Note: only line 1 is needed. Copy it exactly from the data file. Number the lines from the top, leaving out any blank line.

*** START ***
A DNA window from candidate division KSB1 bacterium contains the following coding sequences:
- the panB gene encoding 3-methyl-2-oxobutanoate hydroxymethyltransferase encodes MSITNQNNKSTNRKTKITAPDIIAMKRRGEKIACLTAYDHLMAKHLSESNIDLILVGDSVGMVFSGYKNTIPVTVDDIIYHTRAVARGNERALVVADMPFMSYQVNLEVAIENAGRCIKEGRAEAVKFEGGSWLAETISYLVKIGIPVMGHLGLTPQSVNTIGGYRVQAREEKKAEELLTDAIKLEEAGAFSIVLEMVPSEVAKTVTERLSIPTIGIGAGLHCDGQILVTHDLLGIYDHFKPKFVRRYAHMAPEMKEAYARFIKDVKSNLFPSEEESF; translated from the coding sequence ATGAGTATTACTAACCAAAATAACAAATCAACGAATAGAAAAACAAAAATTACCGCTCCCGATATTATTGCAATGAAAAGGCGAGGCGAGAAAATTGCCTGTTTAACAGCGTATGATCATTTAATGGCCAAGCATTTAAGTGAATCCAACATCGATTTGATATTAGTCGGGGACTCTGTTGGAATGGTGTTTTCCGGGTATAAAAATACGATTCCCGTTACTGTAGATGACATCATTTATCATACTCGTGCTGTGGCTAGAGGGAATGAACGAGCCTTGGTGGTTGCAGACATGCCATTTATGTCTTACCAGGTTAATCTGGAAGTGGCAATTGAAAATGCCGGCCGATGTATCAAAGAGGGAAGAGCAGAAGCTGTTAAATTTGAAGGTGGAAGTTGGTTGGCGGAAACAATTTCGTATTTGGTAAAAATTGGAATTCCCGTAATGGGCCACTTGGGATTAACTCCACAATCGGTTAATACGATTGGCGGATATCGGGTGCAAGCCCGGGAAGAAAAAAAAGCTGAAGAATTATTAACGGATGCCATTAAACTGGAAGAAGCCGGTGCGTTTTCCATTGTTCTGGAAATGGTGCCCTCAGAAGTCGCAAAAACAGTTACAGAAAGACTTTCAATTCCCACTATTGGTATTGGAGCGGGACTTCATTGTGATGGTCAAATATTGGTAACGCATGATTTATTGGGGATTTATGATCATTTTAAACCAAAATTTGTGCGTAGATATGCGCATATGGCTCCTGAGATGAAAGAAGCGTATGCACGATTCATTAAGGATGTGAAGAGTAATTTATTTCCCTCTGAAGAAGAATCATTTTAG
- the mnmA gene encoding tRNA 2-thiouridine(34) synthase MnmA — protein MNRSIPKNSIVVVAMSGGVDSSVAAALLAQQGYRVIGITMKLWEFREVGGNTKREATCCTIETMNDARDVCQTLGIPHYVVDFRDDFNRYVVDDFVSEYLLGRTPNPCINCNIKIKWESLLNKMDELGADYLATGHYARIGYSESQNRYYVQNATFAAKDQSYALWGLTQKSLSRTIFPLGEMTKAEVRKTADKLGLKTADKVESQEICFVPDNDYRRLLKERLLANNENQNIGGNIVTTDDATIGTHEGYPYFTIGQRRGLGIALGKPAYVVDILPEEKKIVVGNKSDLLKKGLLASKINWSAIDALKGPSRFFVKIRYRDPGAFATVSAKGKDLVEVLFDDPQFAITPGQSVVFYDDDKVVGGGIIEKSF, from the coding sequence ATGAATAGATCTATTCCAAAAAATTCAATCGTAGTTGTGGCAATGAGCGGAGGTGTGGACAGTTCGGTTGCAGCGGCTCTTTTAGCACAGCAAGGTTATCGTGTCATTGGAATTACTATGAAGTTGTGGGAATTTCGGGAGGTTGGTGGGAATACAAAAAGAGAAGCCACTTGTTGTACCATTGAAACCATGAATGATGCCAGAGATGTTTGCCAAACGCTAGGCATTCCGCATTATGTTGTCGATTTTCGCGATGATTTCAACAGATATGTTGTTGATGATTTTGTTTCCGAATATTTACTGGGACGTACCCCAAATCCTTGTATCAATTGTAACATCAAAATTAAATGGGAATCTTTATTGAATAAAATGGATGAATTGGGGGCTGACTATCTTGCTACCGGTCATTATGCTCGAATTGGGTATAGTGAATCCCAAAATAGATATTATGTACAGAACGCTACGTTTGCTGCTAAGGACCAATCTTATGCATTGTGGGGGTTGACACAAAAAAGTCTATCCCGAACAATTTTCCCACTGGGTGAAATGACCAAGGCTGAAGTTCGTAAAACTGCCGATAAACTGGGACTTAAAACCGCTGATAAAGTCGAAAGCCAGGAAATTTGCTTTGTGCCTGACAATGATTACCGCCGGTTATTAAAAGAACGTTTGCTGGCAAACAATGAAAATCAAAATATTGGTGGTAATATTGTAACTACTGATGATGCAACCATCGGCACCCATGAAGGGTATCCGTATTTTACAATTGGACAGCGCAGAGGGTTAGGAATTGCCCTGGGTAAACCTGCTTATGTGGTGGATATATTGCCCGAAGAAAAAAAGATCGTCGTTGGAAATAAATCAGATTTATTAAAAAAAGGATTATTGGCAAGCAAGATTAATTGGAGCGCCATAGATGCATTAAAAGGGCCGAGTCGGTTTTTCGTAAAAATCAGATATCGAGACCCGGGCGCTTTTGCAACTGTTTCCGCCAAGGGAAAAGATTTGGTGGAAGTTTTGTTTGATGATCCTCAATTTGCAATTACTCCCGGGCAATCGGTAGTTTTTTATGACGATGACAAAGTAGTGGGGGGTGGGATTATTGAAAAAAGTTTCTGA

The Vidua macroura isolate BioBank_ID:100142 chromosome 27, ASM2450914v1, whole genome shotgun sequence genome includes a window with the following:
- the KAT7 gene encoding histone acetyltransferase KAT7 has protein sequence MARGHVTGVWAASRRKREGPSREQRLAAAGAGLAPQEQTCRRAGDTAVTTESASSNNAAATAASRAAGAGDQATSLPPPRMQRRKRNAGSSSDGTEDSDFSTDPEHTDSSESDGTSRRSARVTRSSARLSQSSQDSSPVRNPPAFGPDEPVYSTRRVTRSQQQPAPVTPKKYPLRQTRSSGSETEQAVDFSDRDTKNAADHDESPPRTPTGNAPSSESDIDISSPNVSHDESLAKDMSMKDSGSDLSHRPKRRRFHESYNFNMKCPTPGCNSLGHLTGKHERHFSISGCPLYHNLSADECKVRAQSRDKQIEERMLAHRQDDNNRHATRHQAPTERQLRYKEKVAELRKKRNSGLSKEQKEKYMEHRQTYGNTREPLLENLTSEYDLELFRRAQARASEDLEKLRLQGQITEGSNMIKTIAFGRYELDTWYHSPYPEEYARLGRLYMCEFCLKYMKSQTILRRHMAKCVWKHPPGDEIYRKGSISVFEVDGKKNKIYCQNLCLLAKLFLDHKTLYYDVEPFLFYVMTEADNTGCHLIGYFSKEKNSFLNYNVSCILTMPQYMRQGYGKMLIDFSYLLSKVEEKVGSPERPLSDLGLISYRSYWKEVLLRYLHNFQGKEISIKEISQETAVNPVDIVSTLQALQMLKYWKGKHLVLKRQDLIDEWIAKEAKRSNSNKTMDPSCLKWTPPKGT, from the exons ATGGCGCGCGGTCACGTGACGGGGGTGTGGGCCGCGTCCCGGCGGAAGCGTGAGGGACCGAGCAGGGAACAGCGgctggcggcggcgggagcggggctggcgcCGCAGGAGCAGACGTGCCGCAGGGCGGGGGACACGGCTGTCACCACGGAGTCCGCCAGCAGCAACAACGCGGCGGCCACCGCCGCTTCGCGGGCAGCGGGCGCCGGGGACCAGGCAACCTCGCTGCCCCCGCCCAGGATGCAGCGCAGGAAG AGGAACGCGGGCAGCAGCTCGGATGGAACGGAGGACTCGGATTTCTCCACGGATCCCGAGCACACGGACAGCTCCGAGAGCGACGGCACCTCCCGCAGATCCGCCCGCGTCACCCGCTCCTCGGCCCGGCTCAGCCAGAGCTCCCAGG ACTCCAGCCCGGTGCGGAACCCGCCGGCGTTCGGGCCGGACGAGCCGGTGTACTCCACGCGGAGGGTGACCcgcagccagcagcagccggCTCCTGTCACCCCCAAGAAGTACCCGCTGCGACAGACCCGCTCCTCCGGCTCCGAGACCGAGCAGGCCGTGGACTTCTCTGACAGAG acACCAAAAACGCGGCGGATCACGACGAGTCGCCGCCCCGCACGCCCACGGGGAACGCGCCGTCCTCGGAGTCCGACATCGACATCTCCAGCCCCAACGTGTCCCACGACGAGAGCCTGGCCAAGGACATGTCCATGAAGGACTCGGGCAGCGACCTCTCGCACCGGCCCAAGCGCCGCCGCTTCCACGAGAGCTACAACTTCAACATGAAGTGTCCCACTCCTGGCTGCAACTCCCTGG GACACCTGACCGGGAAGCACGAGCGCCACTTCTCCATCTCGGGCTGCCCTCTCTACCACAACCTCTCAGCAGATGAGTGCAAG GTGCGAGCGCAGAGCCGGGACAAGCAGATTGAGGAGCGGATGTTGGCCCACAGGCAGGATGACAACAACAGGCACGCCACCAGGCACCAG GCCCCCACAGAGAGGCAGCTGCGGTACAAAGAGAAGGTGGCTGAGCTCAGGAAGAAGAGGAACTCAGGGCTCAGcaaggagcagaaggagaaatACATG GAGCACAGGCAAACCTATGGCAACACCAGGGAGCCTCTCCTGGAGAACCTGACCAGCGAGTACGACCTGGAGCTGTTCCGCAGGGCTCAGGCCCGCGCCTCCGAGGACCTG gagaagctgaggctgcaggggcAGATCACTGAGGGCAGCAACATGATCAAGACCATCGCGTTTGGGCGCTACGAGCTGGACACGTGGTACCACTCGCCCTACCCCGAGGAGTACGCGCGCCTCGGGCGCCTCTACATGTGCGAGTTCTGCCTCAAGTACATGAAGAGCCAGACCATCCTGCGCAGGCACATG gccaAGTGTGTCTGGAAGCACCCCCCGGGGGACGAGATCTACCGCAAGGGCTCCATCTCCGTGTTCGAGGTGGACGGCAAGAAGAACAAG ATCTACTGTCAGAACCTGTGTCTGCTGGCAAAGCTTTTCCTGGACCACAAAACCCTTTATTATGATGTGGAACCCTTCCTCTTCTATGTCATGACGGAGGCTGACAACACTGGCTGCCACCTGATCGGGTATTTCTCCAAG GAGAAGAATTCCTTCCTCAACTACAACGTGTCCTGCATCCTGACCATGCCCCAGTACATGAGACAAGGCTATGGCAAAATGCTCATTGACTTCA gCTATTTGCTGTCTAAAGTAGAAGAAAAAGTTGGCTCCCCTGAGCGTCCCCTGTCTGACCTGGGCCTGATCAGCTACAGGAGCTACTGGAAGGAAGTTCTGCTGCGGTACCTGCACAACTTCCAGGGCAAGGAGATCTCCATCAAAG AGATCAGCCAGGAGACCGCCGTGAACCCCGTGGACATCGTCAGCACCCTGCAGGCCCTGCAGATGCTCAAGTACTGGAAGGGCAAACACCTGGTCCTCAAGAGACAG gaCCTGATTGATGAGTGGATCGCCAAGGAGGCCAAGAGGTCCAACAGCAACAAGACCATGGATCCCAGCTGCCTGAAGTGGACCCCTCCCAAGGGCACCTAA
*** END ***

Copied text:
A DNA window from candidate division KSB1 bacterium contains the following coding sequences: